Genetics is a field that tends to give you guesses rather than answers.
This online eye color calculator won’t tell the future, but it will show you more or less your odds of having a brown, green, or blue-eyed baby.
And that could be fun, whether you’re prognosticating about a baby in utero or fantasizing about babies you could have with whatever sexypants you have in mind.
Several genes contribute to eye color, and the factors that decide the trait are so complex that almost any parent / child combination of eye colors is possible.
Using this calculator, which uses a two-gene model, I learn that my partner and I would have a 1 in 4 chance of producing a green-peepered creature. I also see some of the genetic factors at play.
For example, I learn that while I have brown eyes like my dad, I still possess genes for the green and blue eyes that my mom and her ancestors have had.
My eye color is my phenotype (i.e., brown eyes.)
My grandparents’ eye colors determine my genotype, or the combination of genes I carry. My genotype BBGb, for example, describes me as a brown-eyed person (B) who is a genetic carrier of green (G) and blue (b) eye color traits. When it comes to the expression of the trait, green trumps blue, and brown typically trumps all. (B for brown is written in upper case because it is “dominant” while b for blue is in lower case because it is “recessive.”)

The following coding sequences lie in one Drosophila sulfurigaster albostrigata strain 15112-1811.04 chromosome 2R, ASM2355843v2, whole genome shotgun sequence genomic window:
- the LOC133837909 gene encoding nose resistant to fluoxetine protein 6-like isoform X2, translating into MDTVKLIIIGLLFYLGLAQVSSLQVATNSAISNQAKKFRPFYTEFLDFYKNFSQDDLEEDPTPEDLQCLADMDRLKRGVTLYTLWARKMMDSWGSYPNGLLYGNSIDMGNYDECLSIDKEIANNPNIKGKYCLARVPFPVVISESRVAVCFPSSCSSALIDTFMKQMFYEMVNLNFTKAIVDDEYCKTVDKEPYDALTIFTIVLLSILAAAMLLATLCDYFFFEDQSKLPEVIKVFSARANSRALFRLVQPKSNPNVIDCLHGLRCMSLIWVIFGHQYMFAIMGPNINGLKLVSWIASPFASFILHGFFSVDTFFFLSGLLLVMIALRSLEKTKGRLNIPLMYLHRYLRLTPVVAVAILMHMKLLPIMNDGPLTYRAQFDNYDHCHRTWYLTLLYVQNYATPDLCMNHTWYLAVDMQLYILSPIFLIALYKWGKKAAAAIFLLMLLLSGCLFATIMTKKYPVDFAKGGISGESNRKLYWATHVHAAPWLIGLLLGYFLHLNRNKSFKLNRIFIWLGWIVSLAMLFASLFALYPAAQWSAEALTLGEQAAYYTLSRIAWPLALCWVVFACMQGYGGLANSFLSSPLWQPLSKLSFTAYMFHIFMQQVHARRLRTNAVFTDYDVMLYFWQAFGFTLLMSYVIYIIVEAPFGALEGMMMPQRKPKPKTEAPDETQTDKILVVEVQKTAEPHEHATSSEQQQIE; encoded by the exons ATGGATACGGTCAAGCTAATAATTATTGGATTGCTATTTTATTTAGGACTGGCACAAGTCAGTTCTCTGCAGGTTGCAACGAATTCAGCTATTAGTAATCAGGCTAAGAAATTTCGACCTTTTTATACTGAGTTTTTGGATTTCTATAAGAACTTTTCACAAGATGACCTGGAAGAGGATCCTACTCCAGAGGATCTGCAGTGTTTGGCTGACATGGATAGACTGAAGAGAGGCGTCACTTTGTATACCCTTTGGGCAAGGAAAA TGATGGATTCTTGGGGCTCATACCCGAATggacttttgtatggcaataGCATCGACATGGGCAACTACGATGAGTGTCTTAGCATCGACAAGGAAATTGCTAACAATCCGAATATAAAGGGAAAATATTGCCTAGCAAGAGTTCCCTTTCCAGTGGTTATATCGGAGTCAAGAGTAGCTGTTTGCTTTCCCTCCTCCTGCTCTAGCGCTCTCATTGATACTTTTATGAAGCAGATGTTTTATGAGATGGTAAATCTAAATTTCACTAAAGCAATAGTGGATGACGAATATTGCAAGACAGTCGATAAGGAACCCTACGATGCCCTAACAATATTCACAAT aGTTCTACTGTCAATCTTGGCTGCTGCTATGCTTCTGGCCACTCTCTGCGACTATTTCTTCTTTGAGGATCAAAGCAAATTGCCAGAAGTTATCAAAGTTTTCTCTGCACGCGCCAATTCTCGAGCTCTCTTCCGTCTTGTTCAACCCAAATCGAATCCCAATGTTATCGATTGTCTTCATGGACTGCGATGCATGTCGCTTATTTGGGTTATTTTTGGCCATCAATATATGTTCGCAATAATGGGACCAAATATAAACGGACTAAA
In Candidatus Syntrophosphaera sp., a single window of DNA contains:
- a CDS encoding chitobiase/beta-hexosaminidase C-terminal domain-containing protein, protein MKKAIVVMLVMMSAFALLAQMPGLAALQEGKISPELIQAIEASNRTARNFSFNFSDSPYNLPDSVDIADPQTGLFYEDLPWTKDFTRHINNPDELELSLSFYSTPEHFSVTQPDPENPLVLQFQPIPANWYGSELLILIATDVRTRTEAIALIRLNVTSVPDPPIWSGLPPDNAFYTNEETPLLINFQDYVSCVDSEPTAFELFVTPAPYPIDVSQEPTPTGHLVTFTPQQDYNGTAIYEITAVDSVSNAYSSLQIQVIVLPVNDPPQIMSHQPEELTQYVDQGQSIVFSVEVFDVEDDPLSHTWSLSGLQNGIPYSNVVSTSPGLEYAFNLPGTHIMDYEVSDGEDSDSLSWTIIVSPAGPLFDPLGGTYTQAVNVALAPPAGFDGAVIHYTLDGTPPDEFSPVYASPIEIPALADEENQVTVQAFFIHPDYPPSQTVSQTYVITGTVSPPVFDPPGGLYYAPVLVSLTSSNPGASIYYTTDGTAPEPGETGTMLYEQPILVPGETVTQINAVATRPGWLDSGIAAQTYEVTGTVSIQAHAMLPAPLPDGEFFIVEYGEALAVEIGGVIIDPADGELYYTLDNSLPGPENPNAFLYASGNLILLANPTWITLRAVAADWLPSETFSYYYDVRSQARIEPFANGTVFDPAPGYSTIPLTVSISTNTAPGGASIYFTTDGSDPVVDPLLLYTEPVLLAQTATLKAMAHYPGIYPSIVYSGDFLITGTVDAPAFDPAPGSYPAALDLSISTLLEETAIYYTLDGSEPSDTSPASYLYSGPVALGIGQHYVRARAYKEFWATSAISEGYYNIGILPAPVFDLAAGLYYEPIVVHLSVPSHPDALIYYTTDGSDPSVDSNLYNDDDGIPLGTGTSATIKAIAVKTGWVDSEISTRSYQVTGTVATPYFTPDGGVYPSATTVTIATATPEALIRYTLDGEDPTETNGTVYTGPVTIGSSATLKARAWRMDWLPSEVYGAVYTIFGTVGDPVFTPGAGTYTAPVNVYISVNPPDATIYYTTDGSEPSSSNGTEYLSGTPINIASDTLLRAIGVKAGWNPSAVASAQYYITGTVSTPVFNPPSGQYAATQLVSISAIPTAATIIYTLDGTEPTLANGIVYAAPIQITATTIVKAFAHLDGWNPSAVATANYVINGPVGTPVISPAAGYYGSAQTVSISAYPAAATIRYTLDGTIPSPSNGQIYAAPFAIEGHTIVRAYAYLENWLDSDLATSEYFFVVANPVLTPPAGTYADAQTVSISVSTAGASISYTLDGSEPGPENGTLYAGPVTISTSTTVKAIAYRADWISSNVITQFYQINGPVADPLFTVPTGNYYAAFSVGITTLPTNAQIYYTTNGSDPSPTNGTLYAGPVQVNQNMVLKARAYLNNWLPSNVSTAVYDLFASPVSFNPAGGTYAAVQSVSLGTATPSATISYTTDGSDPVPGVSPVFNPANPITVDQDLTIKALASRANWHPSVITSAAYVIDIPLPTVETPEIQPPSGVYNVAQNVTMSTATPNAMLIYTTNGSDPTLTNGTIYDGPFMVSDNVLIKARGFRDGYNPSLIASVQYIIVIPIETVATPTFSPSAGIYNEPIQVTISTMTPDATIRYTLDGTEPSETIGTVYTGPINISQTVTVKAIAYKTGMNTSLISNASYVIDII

The online calculator accounts for two of the known eye color genes: EYCL1, which is located on chromosome 19, and EYCL3, which is located on chromosome 15. Using the Hardy-Weinberg principle, this tool computes your probability of having a brown, green, or blue-eyed baby.
The calculator was created by the San Jose, California-based Tech Museum of Innovation.